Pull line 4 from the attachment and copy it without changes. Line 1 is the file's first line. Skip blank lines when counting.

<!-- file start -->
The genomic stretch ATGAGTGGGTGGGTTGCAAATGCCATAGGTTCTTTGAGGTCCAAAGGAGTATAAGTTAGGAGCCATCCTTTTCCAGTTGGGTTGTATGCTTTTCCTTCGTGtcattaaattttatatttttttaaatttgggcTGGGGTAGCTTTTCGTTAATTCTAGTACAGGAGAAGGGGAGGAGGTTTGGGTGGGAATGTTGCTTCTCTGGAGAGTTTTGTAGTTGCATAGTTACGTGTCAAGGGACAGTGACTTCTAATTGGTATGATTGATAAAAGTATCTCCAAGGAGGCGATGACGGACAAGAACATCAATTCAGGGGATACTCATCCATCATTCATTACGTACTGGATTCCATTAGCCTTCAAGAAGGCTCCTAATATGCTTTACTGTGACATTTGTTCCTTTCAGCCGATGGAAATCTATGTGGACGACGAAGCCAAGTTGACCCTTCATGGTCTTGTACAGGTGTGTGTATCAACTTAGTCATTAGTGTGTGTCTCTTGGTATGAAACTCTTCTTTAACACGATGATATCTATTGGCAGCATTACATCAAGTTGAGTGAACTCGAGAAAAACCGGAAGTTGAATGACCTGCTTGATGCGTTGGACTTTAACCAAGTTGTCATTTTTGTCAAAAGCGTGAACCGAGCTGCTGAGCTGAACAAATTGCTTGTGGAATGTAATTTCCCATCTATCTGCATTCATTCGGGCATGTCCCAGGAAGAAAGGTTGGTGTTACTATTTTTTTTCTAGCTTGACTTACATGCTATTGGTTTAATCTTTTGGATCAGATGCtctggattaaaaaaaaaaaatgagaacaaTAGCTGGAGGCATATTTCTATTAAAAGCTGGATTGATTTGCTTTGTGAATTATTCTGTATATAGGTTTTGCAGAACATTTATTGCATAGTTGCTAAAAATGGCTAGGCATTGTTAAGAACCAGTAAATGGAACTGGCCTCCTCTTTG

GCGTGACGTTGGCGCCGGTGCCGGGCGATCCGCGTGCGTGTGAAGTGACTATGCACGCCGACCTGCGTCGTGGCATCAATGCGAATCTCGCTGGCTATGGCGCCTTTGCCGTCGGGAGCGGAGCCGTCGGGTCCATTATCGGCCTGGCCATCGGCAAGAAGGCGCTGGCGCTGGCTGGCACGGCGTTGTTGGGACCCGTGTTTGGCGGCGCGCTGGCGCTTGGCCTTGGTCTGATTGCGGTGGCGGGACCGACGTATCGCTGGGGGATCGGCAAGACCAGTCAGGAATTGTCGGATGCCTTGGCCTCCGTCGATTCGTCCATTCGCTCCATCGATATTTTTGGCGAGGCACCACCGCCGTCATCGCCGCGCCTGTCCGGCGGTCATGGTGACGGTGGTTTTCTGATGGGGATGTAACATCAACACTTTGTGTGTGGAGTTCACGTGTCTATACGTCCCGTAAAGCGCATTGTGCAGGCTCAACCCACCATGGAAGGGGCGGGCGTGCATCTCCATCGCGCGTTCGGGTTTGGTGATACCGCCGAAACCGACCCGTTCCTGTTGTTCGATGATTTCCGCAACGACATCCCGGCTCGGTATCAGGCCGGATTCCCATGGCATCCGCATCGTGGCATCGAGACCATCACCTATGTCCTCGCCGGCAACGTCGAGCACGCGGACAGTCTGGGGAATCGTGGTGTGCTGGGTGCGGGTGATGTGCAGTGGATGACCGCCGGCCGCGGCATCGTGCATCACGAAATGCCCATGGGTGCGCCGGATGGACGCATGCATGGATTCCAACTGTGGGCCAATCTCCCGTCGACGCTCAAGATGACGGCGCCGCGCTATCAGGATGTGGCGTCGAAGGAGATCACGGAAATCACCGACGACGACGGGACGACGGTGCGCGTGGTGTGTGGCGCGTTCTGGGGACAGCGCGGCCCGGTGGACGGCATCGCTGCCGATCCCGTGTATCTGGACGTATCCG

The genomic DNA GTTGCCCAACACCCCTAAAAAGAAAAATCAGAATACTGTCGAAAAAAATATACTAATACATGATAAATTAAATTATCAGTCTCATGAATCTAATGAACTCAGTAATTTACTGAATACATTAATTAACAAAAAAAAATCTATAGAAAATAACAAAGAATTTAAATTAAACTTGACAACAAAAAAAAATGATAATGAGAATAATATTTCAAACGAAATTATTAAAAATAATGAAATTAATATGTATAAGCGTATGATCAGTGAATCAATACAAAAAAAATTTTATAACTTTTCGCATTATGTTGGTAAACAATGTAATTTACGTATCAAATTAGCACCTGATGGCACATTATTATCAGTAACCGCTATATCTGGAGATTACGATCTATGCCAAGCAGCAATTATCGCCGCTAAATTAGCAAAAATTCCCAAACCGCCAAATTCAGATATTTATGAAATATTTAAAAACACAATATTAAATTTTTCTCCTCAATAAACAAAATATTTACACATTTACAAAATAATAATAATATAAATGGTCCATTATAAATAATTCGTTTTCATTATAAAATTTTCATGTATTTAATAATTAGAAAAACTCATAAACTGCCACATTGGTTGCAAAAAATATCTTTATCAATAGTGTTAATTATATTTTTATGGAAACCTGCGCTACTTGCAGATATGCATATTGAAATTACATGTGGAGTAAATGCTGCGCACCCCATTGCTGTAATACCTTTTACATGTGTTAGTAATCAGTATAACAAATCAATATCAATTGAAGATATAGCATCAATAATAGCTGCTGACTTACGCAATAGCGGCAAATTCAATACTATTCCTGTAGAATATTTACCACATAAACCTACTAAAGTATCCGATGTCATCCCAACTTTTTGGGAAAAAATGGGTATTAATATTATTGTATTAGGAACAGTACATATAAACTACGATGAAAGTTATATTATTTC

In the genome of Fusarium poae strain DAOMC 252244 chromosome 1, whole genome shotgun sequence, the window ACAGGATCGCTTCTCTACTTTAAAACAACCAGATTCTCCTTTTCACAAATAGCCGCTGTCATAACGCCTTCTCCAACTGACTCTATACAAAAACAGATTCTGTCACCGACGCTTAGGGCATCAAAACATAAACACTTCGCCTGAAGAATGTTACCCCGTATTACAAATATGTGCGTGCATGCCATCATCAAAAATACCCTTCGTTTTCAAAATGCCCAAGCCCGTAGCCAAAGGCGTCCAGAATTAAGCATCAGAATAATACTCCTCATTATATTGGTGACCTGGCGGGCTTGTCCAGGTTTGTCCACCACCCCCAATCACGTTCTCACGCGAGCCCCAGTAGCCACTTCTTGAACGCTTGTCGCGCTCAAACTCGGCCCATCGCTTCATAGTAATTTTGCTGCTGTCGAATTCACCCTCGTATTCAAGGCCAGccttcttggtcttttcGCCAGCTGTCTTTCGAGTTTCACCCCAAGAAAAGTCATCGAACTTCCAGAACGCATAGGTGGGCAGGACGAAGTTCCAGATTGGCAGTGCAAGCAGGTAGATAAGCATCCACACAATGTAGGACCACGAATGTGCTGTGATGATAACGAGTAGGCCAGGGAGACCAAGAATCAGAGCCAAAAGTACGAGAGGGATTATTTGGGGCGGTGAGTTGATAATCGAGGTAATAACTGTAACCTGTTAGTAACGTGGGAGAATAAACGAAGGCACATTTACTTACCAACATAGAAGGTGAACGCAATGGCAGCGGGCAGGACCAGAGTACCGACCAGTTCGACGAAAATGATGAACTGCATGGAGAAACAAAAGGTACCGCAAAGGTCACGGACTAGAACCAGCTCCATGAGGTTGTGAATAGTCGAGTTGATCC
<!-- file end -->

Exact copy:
In the genome of Fusarium poae strain DAOMC 252244 chromosome 1, whole genome shotgun sequence, the window ACAGGATCGCTTCTCTACTTTAAAACAACCAGATTCTCCTTTTCACAAATAGCCGCTGTCATAACGCCTTCTCCAACTGACTCTATACAAAAACAGATTCTGTCACCGACGCTTAGGGCATCAAAACATAAACACTTCGCCTGAAGAATGTTACCCCGTATTACAAATATGTGCGTGCATGCCATCATCAAAAATACCCTTCGTTTTCAAAATGCCCAAGCCCGTAGCCAAAGGCGTCCAGAATTAAGCATCAGAATAATACTCCTCATTATATTGGTGACCTGGCGGGCTTGTCCAGGTTTGTCCACCACCCCCAATCACGTTCTCACGCGAGCCCCAGTAGCCACTTCTTGAACGCTTGTCGCGCTCAAACTCGGCCCATCGCTTCATAGTAATTTTGCTGCTGTCGAATTCACCCTCGTATTCAAGGCCAGccttcttggtcttttcGCCAGCTGTCTTTCGAGTTTCACCCCAAGAAAAGTCATCGAACTTCCAGAACGCATAGGTGGGCAGGACGAAGTTCCAGATTGGCAGTGCAAGCAGGTAGATAAGCATCCACACAATGTAGGACCACGAATGTGCTGTGATGATAACGAGTAGGCCAGGGAGACCAAGAATCAGAGCCAAAAGTACGAGAGGGATTATTTGGGGCGGTGAGTTGATAATCGAGGTAATAACTGTAACCTGTTAGTAACGTGGGAGAATAAACGAAGGCACATTTACTTACCAACATAGAAGGTGAACGCAATGGCAGCGGGCAGGACCAGAGTACCGACCAGTTCGACGAAAATGATGAACTGCATGGAGAAACAAAAGGTACCGCAAAGGTCACGGACTAGAACCAGCTCCATGAGGTTGTGAATAGTCGAGTTGATCC